Back in 1962, when architect Eero Saarinen’s fabulously futuristic TWA Flight Center was opened at JFK International Airport, the world was getting pretty darn excited about the golden age of travel. It was true, the times were a-changin’ – in three years a jet would be winging the Fab Four over to the United States from Britain and there was even talk of landing some lucky character on the moon.
In essence, the TWA Flight Center with its fluid, impossible-looking architecture was something of a Mid-century-Modern cathedral to aviation. And the centre had another claim to fame, it was owned briefly by billionaire eccentric Howard Hughes.
The building was designed with a thin four-shell structure – a popular construction form at the time. That aside, other architectural references pale as Saarinen designed the iconic terminal very much on its own terms. Unfortunately, the visionary architect died a year before the terminal actually opened.
The TWA Flight Center served as TWA’s terminal at JFK until 2001, when it was no longer able to support modern aircraft. In 1994 it was designated as a historic landmark and in 2005 it was listed on the New York State Register of Historic Places.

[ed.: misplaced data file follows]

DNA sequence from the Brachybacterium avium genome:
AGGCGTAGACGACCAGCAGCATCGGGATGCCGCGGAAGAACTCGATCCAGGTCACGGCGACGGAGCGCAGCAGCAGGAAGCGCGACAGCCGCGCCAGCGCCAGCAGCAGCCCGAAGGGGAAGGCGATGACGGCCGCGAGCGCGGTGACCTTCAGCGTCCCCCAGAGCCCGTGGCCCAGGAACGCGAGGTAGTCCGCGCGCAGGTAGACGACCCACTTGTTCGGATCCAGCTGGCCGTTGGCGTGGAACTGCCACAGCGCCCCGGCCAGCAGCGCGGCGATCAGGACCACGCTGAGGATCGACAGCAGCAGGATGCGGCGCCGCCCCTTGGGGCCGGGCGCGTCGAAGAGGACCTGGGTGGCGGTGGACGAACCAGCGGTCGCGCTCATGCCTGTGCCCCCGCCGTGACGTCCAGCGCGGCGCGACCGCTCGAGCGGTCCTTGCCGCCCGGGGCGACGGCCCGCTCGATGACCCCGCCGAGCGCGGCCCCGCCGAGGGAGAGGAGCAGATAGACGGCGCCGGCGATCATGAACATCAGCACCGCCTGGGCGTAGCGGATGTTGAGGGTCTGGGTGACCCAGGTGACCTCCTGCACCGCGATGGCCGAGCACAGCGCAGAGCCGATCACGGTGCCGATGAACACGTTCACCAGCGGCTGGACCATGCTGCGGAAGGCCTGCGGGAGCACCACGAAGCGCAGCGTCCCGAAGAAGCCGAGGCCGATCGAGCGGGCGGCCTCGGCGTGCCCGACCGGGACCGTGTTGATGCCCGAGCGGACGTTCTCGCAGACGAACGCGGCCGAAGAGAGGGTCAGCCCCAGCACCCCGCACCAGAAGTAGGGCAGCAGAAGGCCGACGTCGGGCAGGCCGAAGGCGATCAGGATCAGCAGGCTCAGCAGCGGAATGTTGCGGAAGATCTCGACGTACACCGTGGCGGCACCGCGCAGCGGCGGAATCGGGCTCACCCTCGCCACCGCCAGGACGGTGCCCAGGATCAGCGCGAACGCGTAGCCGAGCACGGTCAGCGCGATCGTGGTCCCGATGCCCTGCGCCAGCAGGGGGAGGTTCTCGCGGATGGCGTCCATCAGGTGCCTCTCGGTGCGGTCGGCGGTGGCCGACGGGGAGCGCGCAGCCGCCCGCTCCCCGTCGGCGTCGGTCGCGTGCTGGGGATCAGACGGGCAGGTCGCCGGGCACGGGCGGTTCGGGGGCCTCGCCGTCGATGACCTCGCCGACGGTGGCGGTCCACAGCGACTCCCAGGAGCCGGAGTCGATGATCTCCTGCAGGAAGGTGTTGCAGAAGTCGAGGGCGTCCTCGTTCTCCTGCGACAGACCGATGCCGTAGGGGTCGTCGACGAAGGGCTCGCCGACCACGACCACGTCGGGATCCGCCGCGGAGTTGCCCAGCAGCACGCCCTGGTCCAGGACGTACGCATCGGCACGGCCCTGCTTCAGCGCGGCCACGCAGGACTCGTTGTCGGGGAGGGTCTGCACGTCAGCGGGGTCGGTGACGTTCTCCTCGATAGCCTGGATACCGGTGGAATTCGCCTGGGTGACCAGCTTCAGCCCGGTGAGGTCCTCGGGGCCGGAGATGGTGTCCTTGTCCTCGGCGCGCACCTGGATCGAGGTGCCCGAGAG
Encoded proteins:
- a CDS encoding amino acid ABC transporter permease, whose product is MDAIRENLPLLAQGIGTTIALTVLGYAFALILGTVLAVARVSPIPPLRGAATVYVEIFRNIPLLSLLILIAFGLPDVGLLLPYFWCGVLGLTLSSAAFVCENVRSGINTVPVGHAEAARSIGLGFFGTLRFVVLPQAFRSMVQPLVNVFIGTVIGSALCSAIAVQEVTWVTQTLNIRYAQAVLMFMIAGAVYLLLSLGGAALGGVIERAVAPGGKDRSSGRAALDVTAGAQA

And thus the scene is set for one of the most amazing examples of adaptive reuse in modern times. MCR – the seventh largest US hotel owner-operator – together with Morse Development had the vision to reinvent the terminal as a world-class hotel with 512 guestrooms, a 4650m² state-of-the-art meeting and event space, and a variety of high quality food, beverage and retail options.
Lubrano Ciavarra Architects (LCA) undertook the role of design consultant and design architect, with Beyer Blinder Belle as project architect and preservation architect Stonehill Taylor as interior designer. The events centre was by INC Architecture & Design.